It's hard enough choosing the right gown for the Oscars, the prettiest frock for Junior Prom. But how do you select the burqa that best befits a jihadi gala?
Two such soirees, ostensibly being staged to raise money for humanitarian aid to Syria, Palestine, and elsewhere in the Middle East and Asia, have raised controversy in the Netherlands in recent weeks. Nicknamed "jihad galas" by local media, both events have been forced to revamp their programs and venues after the government raised concerns about several of their invited speakers.
In the process, heightened focus on the two organizations has helped unveil a web of secrecy and deceit behind many such endeavors and the people who support them.
The first event, tentatively scheduled to take place in Utrecht on March 1, aims to raise funds for World Wide Relief (WWR), a Dutch-based organization that supports children in Syria, among others. The other, originally set for March 8 in Rijswijk and now planned as a live-stream event to be broadcast from an undisclosed location, will benefit Holland's Rohamaa Foundation, a self-described "Islamic-inspired" charity that aids communities in Morocco, Tunisia, Egypt and Southern Turkey.
But according to a number of reports, the two groups, which claim to have each raised hundreds of thousands of euros from Dutch Muslims, have links to Salafist preachers and supporters of ISIS and al-Qaida. Several of those preachers were invited to speak at the galas, including some from the Middle East who received visas from the Dutch government to do so. Immediately, concerned Parliament members, armed with information provided by the National Coordinator for Counter-terrorism (NCTV), protested, successfully demanding that the visas be rescinded in light of the imams' anti-Western, Salafist profiles. The uproar has led to changes in plans for both galas, though Rohamaa has hinted that its invited speakers will still be heard via the live-stream broadcast.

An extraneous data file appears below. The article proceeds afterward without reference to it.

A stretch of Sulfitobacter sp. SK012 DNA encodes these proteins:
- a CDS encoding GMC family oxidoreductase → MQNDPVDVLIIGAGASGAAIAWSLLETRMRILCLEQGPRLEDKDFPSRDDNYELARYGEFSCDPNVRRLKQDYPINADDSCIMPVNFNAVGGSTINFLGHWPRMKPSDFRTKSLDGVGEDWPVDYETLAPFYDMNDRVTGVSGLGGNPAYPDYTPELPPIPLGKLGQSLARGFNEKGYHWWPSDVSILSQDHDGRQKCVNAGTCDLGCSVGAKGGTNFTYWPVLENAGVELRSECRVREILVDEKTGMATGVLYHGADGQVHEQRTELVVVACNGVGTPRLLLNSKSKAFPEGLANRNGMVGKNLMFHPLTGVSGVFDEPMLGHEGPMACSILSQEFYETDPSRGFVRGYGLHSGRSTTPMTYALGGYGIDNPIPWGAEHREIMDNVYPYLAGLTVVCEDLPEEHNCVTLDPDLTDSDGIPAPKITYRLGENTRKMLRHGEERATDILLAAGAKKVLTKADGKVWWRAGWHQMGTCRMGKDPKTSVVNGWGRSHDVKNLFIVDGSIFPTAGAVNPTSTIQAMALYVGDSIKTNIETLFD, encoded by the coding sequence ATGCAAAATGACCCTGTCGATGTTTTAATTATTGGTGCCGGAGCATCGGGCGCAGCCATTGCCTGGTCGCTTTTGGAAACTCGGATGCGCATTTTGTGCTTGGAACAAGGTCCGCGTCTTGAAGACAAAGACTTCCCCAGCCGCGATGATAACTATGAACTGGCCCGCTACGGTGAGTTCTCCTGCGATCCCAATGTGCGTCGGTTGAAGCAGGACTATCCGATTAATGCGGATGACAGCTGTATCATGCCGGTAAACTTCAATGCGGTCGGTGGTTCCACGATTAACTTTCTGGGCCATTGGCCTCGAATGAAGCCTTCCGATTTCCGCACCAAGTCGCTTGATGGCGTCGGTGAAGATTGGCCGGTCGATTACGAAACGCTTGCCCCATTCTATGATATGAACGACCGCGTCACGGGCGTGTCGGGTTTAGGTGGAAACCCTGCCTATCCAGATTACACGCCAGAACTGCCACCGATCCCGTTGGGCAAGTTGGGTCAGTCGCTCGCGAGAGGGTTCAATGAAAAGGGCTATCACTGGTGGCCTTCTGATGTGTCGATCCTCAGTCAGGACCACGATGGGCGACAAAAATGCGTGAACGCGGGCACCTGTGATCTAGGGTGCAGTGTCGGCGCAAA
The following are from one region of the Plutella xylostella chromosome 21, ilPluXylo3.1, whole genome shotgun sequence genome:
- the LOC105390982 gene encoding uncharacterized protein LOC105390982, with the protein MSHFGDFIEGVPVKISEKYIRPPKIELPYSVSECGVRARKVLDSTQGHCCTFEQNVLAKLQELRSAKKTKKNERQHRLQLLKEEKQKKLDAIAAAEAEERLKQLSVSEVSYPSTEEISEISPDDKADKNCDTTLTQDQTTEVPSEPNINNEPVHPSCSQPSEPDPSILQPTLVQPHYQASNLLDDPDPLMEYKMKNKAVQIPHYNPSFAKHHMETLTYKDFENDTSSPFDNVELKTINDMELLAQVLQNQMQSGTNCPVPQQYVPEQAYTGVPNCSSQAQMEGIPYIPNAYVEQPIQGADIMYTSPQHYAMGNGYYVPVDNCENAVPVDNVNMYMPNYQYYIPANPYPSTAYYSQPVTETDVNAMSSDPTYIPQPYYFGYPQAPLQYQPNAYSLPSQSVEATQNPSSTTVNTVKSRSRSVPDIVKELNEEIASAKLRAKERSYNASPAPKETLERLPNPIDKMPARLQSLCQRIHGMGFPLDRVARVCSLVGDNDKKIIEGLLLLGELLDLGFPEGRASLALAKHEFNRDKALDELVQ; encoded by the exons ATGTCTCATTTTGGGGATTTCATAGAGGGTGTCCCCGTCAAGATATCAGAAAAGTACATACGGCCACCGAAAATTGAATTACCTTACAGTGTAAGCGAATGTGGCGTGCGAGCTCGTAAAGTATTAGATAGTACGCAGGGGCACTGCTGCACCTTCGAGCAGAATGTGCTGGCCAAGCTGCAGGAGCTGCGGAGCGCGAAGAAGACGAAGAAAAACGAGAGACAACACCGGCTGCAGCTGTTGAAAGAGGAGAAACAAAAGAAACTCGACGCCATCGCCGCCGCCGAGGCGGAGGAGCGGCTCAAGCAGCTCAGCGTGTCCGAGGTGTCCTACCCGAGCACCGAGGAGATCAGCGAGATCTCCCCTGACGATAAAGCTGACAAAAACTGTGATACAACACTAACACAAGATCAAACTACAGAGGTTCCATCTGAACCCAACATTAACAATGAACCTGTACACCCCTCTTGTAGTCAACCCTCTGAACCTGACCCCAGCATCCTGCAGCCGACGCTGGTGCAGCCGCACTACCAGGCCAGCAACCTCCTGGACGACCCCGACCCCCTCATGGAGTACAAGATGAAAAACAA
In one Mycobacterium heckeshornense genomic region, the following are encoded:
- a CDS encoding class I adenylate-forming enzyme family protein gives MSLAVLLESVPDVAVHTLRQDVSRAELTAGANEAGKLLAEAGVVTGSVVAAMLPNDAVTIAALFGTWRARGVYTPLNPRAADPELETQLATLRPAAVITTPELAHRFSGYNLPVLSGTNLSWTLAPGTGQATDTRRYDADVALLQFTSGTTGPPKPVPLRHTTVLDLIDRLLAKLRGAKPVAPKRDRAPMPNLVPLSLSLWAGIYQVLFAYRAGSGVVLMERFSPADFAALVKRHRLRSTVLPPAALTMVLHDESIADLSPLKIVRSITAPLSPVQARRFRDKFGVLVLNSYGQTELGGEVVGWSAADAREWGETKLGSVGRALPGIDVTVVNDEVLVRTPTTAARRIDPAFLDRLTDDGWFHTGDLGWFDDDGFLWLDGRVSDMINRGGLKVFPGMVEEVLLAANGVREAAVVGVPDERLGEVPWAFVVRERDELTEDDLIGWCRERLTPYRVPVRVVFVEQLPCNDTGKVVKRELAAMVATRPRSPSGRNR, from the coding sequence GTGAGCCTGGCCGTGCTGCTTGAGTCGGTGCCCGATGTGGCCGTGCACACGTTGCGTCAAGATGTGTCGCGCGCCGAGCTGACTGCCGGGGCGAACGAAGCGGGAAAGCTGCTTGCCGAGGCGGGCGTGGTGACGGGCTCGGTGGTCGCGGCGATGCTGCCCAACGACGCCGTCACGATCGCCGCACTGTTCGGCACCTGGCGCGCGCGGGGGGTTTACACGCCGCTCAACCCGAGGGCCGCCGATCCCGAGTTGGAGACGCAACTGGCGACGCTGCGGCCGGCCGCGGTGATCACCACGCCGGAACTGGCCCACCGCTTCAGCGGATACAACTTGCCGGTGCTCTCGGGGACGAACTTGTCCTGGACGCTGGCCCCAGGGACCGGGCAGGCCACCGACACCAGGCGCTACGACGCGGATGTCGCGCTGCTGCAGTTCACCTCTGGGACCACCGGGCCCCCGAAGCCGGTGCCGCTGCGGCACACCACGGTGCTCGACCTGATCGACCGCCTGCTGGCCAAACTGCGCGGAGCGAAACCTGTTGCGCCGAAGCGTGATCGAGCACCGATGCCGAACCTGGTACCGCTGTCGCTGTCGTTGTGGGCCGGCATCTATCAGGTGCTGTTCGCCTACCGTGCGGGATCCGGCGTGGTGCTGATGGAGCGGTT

While the government has not banned either event from taking place (Rohamaa itself made the decision to hold the event online), the controversy surrounding the two galas has set off heated debates about the meaning of "free expression" in the current climate: If you allow Charlie Hebdo's provocative content, shouldn't you also allow the anti-Western tirades of Salafist imams? If not, why not?
The question touches on a highly sensitive issue that has long raised hackles even among members of the United Nations: Resolution 16/18, an initiative of the Organization of Islamic Cooperation, which bans speech that would be construed as "incitement to imminent violence," received U.S. approval in 2011.
The problem with this argument, and with Resolution 16/18, is that the Mohammed cartoons do not, in themselves, incite violence, however much some Muslims might insist otherwise. They are simply used that way by religious fanatics and Islamists whose twisted logic determines that anger and insult are reason enough to justify violent behavior.
The speakers invited to the Dutch galas, on the other hand, include Egyptian imam Wahid Baali, who has decried the killing of Osama bin Laden, and Saudi Sheikh Assim al-Hakeem, known for supporting the execution of Christians and Jews who insult the prophet Mohammed, and for his conviction that women are obliged to serve the sexual needs of their husbands. (Al-Hakeem was among those whose visas were rescinded.)